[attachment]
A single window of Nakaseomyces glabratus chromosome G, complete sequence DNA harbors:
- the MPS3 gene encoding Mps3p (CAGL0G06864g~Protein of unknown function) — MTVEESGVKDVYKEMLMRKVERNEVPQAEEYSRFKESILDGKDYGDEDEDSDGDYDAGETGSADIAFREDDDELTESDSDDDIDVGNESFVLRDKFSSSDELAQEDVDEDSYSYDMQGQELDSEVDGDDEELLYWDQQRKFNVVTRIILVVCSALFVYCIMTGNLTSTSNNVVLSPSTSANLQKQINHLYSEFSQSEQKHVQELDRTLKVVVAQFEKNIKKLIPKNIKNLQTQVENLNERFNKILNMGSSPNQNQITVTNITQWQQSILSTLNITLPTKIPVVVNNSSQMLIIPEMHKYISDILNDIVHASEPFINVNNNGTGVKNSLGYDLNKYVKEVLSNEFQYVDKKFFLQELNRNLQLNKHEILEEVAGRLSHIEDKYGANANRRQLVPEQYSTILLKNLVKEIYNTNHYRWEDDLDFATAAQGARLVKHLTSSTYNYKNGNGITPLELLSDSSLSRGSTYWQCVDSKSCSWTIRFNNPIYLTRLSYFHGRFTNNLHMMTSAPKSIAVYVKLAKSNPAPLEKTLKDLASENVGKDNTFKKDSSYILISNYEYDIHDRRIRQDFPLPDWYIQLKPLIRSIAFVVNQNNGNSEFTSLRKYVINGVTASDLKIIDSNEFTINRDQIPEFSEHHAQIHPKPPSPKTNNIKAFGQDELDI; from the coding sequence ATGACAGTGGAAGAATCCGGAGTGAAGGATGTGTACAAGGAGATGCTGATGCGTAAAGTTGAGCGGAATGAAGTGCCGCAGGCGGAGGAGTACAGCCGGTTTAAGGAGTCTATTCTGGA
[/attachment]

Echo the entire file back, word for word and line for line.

A single window of Nakaseomyces glabratus chromosome G, complete sequence DNA harbors:
- the MPS3 gene encoding Mps3p (CAGL0G06864g~Protein of unknown function) — MTVEESGVKDVYKEMLMRKVERNEVPQAEEYSRFKESILDGKDYGDEDEDSDGDYDAGETGSADIAFREDDDELTESDSDDDIDVGNESFVLRDKFSSSDELAQEDVDEDSYSYDMQGQELDSEVDGDDEELLYWDQQRKFNVVTRIILVVCSALFVYCIMTGNLTSTSNNVVLSPSTSANLQKQINHLYSEFSQSEQKHVQELDRTLKVVVAQFEKNIKKLIPKNIKNLQTQVENLNERFNKILNMGSSPNQNQITVTNITQWQQSILSTLNITLPTKIPVVVNNSSQMLIIPEMHKYISDILNDIVHASEPFINVNNNGTGVKNSLGYDLNKYVKEVLSNEFQYVDKKFFLQELNRNLQLNKHEILEEVAGRLSHIEDKYGANANRRQLVPEQYSTILLKNLVKEIYNTNHYRWEDDLDFATAAQGARLVKHLTSSTYNYKNGNGITPLELLSDSSLSRGSTYWQCVDSKSCSWTIRFNNPIYLTRLSYFHGRFTNNLHMMTSAPKSIAVYVKLAKSNPAPLEKTLKDLASENVGKDNTFKKDSSYILISNYEYDIHDRRIRQDFPLPDWYIQLKPLIRSIAFVVNQNNGNSEFTSLRKYVINGVTASDLKIIDSNEFTINRDQIPEFSEHHAQIHPKPPSPKTNNIKAFGQDELDI; from the coding sequence ATGACAGTGGAAGAATCCGGAGTGAAGGATGTGTACAAGGAGATGCTGATGCGTAAAGTTGAGCGGAATGAAGTGCCGCAGGCGGAGGAGTACAGCCGGTTTAAGGAGTCTATTCTGGA